Judge Rhodes brought down the gavel last evening, concluding the 9th day of hearings on Detroit’s eligibility for municipal bankruptcy; now he will have to make difficult and hard decisions that will determine the future of Detroit.
Motor City Bankruptcy Eligibility. Last evening, U.S. Bankruptcy Judge Steven Rhodes brought down the gavel after nearly eight hours of closing arguments from attorneys for the city and its creditors over whether Detroit should be eligible for federal bankruptcy protection. Yesterday’s proceedings were a rehashing of hundreds of pages of city and state records presented by bankruptcy eligibility objectors, as well as the historic testimony from Michigan Governor Rick Snyder, Emergency Manager Kevyn Orr, and former state Treasurer Andy Dillon. Judge Rhodes closed out the long and tense day by asking Bruce Bennett, the attorney for Detroit, whether Emergency Manager Kevyn Orr had misled the city’s retirees by saying their pensions were “sacrosanct” — a month before filing a Chapter 9 case that threatens drastic pension cuts: “What impact should that have on the court’s analysis of good faith (negotiations) here?” Judge Rhodes noted, as he sought to prepare himself for the lonely decisions he must render: “That’s ultimately the point.” That final question highlighted the nine-day trial in the biggest municipal bankruptcy case in U.S. history—with an increasingly sharp focus on whether the city had cleared the critical hurdle of demonstrating to the court that the city had negotiated with creditors in good faith — a requirement of Chapter 9 law. Judge Rhodes did not rule from the bench, but seemed focused on the teeter-totter issues of the issue of good faith—of both sides in the historic case—noting that creditors did not present an alternative plan this summer before Detroit filed for municipal bankruptcy. Judge Rhodes also scrutinized creditor claims that Gov. Snyder authorized the bankruptcy to dodge a state court injunction blocking him from doing so. The judge is giving attorneys involved in the case until this coming Wednesday to file additional legal briefs about whether he should consider labor or bankruptcy law standards for good-faith negotiations.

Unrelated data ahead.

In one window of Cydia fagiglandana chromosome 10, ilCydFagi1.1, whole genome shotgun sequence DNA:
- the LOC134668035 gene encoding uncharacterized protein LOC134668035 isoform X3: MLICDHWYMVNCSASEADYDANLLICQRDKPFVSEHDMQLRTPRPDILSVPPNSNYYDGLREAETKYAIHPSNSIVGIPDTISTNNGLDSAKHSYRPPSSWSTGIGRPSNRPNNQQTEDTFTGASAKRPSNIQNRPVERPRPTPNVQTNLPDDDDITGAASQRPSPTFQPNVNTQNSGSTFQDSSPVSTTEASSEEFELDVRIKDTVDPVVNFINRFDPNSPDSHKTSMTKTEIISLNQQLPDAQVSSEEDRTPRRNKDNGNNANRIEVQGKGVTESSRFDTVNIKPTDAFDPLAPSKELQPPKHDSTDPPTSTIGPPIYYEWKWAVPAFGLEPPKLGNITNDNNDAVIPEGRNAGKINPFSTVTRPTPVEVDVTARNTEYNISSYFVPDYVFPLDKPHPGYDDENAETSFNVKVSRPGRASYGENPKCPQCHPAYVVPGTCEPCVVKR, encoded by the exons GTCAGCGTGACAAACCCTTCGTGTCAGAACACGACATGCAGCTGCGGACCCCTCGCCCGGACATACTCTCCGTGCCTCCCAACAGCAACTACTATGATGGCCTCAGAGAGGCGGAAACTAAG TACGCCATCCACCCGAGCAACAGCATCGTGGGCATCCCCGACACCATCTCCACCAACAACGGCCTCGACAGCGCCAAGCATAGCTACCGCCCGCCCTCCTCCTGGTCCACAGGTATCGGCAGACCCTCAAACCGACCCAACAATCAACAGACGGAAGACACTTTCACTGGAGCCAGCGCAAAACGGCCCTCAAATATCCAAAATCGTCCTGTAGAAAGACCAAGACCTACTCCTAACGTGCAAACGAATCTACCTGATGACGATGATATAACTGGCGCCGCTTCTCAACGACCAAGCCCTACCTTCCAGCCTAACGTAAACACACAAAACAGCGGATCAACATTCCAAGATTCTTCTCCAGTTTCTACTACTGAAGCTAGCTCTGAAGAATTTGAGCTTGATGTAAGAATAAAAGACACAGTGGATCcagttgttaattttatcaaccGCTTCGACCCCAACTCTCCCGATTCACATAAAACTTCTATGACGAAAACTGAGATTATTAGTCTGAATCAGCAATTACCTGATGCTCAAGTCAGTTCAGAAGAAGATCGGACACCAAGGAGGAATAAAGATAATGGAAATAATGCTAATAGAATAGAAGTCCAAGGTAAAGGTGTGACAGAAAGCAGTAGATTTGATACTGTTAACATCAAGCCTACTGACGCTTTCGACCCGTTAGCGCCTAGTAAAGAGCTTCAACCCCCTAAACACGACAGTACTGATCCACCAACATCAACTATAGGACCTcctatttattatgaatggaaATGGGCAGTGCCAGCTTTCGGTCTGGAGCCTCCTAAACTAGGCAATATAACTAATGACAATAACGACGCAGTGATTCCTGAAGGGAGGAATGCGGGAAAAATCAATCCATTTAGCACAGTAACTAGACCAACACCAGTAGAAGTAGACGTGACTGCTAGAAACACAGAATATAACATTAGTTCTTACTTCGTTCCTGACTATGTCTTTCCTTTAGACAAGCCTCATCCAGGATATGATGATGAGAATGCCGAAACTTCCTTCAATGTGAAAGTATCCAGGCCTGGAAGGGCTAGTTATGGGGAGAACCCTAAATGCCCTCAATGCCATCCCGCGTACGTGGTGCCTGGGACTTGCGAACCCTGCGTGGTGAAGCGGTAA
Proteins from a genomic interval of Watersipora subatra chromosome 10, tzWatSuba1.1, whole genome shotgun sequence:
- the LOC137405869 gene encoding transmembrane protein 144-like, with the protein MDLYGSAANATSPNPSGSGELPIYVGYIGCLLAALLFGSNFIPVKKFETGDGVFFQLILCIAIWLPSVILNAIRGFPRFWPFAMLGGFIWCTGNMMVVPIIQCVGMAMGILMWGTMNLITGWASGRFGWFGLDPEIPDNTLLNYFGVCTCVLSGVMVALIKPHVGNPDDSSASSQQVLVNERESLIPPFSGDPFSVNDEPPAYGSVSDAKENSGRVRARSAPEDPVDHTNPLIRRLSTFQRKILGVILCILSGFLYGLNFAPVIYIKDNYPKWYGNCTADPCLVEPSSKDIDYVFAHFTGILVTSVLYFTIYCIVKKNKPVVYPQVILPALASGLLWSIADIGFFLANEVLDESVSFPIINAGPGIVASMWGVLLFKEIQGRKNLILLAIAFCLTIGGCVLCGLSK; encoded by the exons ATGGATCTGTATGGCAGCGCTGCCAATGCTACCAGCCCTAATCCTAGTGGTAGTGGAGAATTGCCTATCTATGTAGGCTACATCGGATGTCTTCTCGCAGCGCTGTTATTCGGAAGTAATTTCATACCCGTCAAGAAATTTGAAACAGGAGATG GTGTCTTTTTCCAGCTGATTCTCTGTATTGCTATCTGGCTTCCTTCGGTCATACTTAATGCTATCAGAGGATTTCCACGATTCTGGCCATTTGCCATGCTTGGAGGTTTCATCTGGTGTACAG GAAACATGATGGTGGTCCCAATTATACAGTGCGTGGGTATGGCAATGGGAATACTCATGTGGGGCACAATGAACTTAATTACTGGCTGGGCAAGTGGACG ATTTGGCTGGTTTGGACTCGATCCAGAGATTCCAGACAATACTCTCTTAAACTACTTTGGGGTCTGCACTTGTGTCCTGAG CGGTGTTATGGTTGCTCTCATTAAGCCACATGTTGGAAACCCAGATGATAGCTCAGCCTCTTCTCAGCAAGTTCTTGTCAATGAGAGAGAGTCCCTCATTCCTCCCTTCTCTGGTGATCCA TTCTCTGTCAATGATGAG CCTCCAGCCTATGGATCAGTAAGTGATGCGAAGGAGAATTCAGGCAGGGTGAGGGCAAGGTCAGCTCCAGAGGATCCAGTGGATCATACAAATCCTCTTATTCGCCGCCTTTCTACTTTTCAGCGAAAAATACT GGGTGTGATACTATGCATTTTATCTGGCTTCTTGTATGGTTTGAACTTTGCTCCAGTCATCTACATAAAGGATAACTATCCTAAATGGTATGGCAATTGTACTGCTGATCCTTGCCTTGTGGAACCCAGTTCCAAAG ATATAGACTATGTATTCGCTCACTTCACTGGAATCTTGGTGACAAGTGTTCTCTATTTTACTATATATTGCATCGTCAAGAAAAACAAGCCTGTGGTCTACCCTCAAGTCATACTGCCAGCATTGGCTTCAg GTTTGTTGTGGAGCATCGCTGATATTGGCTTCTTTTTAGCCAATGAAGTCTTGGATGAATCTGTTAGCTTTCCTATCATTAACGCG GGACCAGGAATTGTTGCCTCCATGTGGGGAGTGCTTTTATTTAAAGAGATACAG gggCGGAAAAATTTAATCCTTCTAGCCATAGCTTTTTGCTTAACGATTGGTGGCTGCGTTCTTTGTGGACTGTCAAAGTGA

Were the Negotiations in Good Faith? Much of the day was spent with Judge Rhodes pressing Detroit whether Emergency Manager Kevyn Orr’s videotaped comment to a retiree during a June 10 public meeting that pensions would be untouched amid Detroit’s restructuring, as well as a second statement that there was only a “50-50 chance” of a Detroit bankruptcy, demonstrated whether Mr. Orr negotiated in good faith with creditors. City Attorney Bennett noted: “This may not have been the moment he used the best words…If your honor believes the statement was misleading, it was corrected three … or four days later.” (On Flag Day, four days later [June 14}, Mr. Orr had unveiled a restructuring proposal that prescribed unspecified pension cuts.) Mr. Bennett yesterday sought to downplay the statement, noting: “It’s bad, but there are 685,000 residents and 23,000 retirees,” Mr. Bennett said. “Mistakes happen. I can’t do anything about this one.” Mr. Bennett told the court Detroit’s taxpayers need federal bankruptcy court relief, because they are expending nearly 43 cents of every tax dollar on debt, pensions, and retiree health care while city services suffer: “This problem gets worse and worse and worse and worse in future years…This has to be addressed. This cannot be ignored.” But Ms. Barbara Patek, an attorney for public safety unions, testified that Mr. Orr had dumped the $3.5 billion pension debt claim on retirees and the pension funds through a “swallow it whole or else” proposition, stating: “I think they set any possible negotiations up for failure.” AFSCME attorney Sharon Levine warned Judge Rhodes he would set a “dangerous precedent” if he allows Detroit to proceed with its publicly stated plans to slash pension benefits in the contentious debt-cutting phase of bankruptcy, in which litigation could intensify: “It will be a road map for governors across the country to use Chapter 9 to create a self-created emergency.” But the state’s attorney, Mr. Schneider, defending Governor Snyder’s authorization of the filing, said: “This world is full of critics…The objectors can criticize the governor and state and treasurer and emergency manager because they don’t like where they think this case is headed.”